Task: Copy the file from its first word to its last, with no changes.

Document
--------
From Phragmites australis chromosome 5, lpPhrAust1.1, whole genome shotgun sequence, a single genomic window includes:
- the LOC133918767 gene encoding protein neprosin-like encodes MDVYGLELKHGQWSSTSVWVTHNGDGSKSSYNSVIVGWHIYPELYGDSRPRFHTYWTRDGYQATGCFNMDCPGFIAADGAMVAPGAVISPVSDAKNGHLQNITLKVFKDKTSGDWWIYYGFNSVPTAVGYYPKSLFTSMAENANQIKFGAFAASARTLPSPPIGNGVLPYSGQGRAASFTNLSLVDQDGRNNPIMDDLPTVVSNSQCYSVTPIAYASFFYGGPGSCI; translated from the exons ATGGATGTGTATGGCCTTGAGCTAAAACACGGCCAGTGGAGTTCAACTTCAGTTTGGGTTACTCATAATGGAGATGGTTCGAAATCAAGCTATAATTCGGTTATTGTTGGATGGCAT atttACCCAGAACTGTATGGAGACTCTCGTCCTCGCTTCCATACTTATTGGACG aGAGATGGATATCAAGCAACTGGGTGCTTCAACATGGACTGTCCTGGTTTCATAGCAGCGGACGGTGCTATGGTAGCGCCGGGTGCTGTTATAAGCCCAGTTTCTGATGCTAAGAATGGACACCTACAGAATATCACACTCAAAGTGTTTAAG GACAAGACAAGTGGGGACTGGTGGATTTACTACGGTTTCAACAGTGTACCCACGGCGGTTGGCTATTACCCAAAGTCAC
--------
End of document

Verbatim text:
From Phragmites australis chromosome 5, lpPhrAust1.1, whole genome shotgun sequence, a single genomic window includes:
- the LOC133918767 gene encoding protein neprosin-like encodes MDVYGLELKHGQWSSTSVWVTHNGDGSKSSYNSVIVGWHIYPELYGDSRPRFHTYWTRDGYQATGCFNMDCPGFIAADGAMVAPGAVISPVSDAKNGHLQNITLKVFKDKTSGDWWIYYGFNSVPTAVGYYPKSLFTSMAENANQIKFGAFAASARTLPSPPIGNGVLPYSGQGRAASFTNLSLVDQDGRNNPIMDDLPTVVSNSQCYSVTPIAYASFFYGGPGSCI; translated from the exons ATGGATGTGTATGGCCTTGAGCTAAAACACGGCCAGTGGAGTTCAACTTCAGTTTGGGTTACTCATAATGGAGATGGTTCGAAATCAAGCTATAATTCGGTTATTGTTGGATGGCAT atttACCCAGAACTGTATGGAGACTCTCGTCCTCGCTTCCATACTTATTGGACG aGAGATGGATATCAAGCAACTGGGTGCTTCAACATGGACTGTCCTGGTTTCATAGCAGCGGACGGTGCTATGGTAGCGCCGGGTGCTGTTATAAGCCCAGTTTCTGATGCTAAGAATGGACACCTACAGAATATCACACTCAAAGTGTTTAAG GACAAGACAAGTGGGGACTGGTGGATTTACTACGGTTTCAACAGTGTACCCACGGCGGTTGGCTATTACCCAAAGTCAC